It’s Time for a Real Severance Tax in Pennsylvania

By Stephen Herzenberg and Diana Polson



In 2014 Pennsylvania became the second-largest natural gas producer, extracting over four trillion cubic feet in the state. In 2016, gas production exceeded five trillion cubic feet. Despite rising production, however, Pennsylvania remains the only major gas-producing state allowing companies to drill without paying taxes on the value of gas extracted. 

Legislators on both sides of the aisle, and Governor Wolf, have all made proposals this year to enact severance taxes that would, together with the existing impact fee, raise the overall effective tax rate on the value of natural gas extracted (in most circumstances) to at least the 5% level that exists in West Virginia. This brief estimates the revenue for three alternative proposals: one that, combined with the impact fee, would raise the effective tax rate to 5%, one from Republican Representative Kate Harper that adds a 3.5% severance tax to the existing impact fee, and Gov. Wolf’s proposed 6.5% severance tax that would that allow companies to take the impact fee as a credit.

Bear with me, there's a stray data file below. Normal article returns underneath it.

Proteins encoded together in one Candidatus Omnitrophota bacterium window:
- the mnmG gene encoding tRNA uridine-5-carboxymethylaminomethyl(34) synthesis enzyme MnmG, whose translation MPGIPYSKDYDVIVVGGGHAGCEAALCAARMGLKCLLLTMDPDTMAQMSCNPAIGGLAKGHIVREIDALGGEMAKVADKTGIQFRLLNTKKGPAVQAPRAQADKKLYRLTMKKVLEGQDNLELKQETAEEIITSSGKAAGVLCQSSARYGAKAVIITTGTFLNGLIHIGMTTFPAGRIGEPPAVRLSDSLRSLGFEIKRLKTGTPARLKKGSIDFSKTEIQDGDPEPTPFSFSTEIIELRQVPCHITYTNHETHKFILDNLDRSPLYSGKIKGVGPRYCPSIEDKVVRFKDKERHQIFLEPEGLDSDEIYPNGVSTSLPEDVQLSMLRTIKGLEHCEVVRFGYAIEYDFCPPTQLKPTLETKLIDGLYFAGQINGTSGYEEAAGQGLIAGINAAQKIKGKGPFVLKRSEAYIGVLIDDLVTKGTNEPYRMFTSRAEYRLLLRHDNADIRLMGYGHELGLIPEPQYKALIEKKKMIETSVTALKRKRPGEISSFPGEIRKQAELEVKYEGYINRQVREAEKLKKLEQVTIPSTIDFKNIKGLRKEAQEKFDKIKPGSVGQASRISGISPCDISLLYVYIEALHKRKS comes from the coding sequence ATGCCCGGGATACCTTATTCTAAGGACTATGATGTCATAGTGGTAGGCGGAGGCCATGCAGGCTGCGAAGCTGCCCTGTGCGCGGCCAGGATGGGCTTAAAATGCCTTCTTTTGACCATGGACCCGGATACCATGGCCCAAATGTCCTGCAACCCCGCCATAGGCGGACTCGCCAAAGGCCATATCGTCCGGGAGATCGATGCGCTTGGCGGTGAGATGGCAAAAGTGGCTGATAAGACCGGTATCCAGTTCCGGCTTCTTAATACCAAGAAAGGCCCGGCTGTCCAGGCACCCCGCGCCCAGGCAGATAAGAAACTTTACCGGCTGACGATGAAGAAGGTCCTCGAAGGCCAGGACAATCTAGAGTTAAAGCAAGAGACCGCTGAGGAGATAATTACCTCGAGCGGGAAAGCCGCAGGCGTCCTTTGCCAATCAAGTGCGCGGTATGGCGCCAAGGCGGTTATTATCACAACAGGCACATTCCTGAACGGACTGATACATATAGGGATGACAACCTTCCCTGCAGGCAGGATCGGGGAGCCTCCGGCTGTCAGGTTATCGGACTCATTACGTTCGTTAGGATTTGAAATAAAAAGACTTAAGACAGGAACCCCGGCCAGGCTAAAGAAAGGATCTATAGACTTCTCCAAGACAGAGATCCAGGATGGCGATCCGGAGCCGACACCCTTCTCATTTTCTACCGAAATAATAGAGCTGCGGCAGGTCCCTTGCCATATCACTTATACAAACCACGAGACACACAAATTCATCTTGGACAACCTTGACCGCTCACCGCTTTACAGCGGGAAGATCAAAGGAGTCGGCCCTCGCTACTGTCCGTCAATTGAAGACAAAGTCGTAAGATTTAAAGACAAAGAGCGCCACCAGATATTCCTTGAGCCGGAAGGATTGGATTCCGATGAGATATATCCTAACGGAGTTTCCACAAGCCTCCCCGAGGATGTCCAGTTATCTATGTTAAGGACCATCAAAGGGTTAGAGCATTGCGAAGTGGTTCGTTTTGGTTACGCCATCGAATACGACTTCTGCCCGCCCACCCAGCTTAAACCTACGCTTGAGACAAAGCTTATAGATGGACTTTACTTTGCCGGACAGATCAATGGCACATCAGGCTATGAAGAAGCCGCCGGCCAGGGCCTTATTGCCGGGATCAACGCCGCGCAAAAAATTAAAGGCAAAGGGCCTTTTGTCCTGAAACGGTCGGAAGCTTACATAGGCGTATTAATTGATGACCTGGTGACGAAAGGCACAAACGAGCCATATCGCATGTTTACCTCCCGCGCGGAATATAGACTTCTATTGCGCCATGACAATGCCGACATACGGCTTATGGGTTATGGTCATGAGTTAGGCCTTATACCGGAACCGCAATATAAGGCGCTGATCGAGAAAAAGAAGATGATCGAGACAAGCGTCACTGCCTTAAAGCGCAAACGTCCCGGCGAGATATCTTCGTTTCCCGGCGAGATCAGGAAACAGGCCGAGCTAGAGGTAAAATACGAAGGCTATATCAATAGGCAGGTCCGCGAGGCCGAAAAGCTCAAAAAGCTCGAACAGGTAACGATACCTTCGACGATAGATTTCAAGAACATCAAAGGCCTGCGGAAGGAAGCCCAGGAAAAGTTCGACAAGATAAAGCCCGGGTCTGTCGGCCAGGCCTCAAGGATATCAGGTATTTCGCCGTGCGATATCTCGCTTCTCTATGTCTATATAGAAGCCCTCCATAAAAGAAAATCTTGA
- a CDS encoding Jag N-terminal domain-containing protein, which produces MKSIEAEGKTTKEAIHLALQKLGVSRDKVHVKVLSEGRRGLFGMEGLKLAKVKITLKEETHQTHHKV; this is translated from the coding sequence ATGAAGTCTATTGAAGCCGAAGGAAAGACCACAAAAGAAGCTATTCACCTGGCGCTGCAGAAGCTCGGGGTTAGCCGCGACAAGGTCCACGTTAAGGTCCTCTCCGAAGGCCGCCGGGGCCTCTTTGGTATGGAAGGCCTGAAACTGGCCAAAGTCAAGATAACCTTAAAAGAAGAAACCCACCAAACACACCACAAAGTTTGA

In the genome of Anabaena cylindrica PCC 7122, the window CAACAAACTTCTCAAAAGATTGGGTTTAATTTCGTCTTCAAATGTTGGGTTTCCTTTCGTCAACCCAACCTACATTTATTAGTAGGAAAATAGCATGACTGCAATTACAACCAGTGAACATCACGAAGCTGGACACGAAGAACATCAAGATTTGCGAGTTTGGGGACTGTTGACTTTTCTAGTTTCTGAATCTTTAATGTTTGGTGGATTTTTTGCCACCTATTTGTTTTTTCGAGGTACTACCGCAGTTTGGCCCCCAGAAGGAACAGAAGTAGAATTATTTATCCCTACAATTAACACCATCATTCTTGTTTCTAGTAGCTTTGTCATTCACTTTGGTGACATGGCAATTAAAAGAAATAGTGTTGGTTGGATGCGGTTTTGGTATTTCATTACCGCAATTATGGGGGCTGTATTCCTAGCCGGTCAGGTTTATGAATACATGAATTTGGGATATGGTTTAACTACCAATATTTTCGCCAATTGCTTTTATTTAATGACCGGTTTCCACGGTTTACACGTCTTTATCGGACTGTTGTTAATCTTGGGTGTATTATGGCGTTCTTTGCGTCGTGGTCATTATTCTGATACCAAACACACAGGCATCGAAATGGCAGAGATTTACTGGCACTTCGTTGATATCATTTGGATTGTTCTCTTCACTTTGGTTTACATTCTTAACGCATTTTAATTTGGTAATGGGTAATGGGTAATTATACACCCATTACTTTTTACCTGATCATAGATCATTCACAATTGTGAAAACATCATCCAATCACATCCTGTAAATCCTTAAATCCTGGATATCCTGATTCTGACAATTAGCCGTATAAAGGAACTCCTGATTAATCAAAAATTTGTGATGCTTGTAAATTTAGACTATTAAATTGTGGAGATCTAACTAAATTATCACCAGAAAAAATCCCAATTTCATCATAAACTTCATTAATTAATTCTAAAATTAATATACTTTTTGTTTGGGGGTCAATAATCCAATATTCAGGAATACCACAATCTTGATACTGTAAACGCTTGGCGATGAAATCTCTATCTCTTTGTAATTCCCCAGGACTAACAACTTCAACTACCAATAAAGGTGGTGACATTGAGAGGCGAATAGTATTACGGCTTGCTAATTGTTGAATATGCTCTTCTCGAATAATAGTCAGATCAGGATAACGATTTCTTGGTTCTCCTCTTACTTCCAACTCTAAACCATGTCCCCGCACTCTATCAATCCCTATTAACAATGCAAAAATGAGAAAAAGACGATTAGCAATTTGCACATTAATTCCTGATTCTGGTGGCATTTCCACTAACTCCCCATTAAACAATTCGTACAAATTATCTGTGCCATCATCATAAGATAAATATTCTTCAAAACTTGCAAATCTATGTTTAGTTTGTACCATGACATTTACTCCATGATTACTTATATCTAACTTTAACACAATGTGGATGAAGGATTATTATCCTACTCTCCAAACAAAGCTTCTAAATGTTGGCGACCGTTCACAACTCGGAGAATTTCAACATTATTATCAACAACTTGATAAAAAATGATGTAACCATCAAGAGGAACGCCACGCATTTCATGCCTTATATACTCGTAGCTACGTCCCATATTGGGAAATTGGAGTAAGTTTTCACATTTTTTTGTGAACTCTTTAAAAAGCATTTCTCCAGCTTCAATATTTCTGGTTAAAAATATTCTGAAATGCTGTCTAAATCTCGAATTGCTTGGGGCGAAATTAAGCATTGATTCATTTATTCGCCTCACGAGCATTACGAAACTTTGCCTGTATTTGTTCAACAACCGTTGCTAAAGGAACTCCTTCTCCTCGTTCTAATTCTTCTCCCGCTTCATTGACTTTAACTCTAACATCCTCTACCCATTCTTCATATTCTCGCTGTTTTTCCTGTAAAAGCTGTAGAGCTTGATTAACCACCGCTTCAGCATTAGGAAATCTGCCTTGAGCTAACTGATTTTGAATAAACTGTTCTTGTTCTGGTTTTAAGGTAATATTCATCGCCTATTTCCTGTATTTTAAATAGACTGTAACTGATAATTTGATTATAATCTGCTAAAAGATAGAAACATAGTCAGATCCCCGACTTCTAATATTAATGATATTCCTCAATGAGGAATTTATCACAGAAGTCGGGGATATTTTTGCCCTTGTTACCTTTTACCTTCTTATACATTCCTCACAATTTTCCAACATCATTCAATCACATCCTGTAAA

All three proposals would raise a half billion dollars or more for the 2018-19 budget and $217 million or more in the half of a tax year left that could contribute to the 2017-18 budget. Gov. Wolf’s proposal would raise an estimated $1.15 billion by 2021-22. Pennsylvania cannot afford to leave this money on the table any longer given the state’s desperate need for revenue to invest in education, critical life-enhancing services, environmental protection and job creation. 

This brief also shows that drilling companies are not making up for Pennsylvania’s lack of a severance tax by paying more in impact fees or corporate net income taxes (CNIT). Drilling companies paid less in impact fees and CNIT payments in 2016 than in 2011, when gas production was about one fifth the current level. Drillers are projected to pay less in impact fees even in 2018 than in 2011, even though the market value of gas extracted will have tripled. CNIT payments by drillers today and well below one tenth of the revenue lost from not having a real severance tax on the market value of gas extracted.